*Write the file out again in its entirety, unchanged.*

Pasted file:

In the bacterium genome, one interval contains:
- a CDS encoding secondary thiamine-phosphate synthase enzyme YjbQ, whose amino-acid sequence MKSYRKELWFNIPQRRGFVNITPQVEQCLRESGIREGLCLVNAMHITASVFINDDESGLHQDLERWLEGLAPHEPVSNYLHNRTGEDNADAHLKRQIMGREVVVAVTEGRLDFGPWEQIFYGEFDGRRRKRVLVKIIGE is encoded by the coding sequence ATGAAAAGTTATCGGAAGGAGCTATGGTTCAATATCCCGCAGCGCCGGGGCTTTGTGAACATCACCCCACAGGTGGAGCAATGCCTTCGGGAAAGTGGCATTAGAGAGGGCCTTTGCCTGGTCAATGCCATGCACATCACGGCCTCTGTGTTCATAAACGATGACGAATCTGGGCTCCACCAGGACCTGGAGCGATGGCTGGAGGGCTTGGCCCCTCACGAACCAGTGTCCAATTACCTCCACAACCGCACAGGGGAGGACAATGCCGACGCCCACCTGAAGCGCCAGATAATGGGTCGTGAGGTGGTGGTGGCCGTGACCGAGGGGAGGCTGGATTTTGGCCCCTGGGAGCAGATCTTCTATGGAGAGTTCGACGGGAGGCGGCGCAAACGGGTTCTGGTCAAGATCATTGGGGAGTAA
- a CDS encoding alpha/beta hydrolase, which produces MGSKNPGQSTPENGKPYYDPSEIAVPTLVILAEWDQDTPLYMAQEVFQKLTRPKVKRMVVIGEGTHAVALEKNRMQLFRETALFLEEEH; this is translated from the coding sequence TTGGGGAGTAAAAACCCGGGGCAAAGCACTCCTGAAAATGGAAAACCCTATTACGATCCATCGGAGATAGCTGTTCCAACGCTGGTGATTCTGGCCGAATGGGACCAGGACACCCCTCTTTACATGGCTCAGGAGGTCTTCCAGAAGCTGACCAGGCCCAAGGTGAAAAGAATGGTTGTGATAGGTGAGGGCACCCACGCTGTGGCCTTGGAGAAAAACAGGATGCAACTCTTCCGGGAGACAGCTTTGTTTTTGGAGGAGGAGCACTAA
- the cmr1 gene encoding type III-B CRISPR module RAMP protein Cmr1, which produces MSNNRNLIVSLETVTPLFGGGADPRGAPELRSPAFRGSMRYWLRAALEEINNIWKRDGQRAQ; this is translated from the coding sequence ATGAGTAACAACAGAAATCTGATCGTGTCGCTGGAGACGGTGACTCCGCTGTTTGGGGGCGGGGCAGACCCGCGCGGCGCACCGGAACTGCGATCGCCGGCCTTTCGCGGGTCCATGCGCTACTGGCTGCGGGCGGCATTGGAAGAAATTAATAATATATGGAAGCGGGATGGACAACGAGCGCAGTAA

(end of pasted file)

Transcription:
In the bacterium genome, one interval contains:
- a CDS encoding secondary thiamine-phosphate synthase enzyme YjbQ, whose amino-acid sequence MKSYRKELWFNIPQRRGFVNITPQVEQCLRESGIREGLCLVNAMHITASVFINDDESGLHQDLERWLEGLAPHEPVSNYLHNRTGEDNADAHLKRQIMGREVVVAVTEGRLDFGPWEQIFYGEFDGRRRKRVLVKIIGE is encoded by the coding sequence ATGAAAAGTTATCGGAAGGAGCTATGGTTCAATATCCCGCAGCGCCGGGGCTTTGTGAACATCACCCCACAGGTGGAGCAATGCCTTCGGGAAAGTGGCATTAGAGAGGGCCTTTGCCTGGTCAATGCCATGCACATCACGGCCTCTGTGTTCATAAACGATGACGAATCTGGGCTCCACCAGGACCTGGAGCGATGGCTGGAGGGCTTGGCCCCTCACGAACCAGTGTCCAATTACCTCCACAACCGCACAGGGGAGGACAATGCCGACGCCCACCTGAAGCGCCAGATAATGGGTCGTGAGGTGGTGGTGGCCGTGACCGAGGGGAGGCTGGATTTTGGCCCCTGGGAGCAGATCTTCTATGGAGAGTTCGACGGGAGGCGGCGCAAACGGGTTCTGGTCAAGATCATTGGGGAGTAA
- a CDS encoding alpha/beta hydrolase, which produces MGSKNPGQSTPENGKPYYDPSEIAVPTLVILAEWDQDTPLYMAQEVFQKLTRPKVKRMVVIGEGTHAVALEKNRMQLFRETALFLEEEH; this is translated from the coding sequence TTGGGGAGTAAAAACCCGGGGCAAAGCACTCCTGAAAATGGAAAACCCTATTACGATCCATCGGAGATAGCTGTTCCAACGCTGGTGATTCTGGCCGAATGGGACCAGGACACCCCTCTTTACATGGCTCAGGAGGTCTTCCAGAAGCTGACCAGGCCCAAGGTGAAAAGAATGGTTGTGATAGGTGAGGGCACCCACGCTGTGGCCTTGGAGAAAAACAGGATGCAACTCTTCCGGGAGACAGCTTTGTTTTTGGAGGAGGAGCACTAA
- the cmr1 gene encoding type III-B CRISPR module RAMP protein Cmr1, which produces MSNNRNLIVSLETVTPLFGGGADPRGAPELRSPAFRGSMRYWLRAALEEINNIWKRDGQRAQ; this is translated from the coding sequence ATGAGTAACAACAGAAATCTGATCGTGTCGCTGGAGACGGTGACTCCGCTGTTTGGGGGCGGGGCAGACCCGCGCGGCGCACCGGAACTGCGATCGCCGGCCTTTCGCGGGTCCATGCGCTACTGGCTGCGGGCGGCATTGGAAGAAATTAATAATATATGGAAGCGGGATGGACAACGAGCGCAGTAA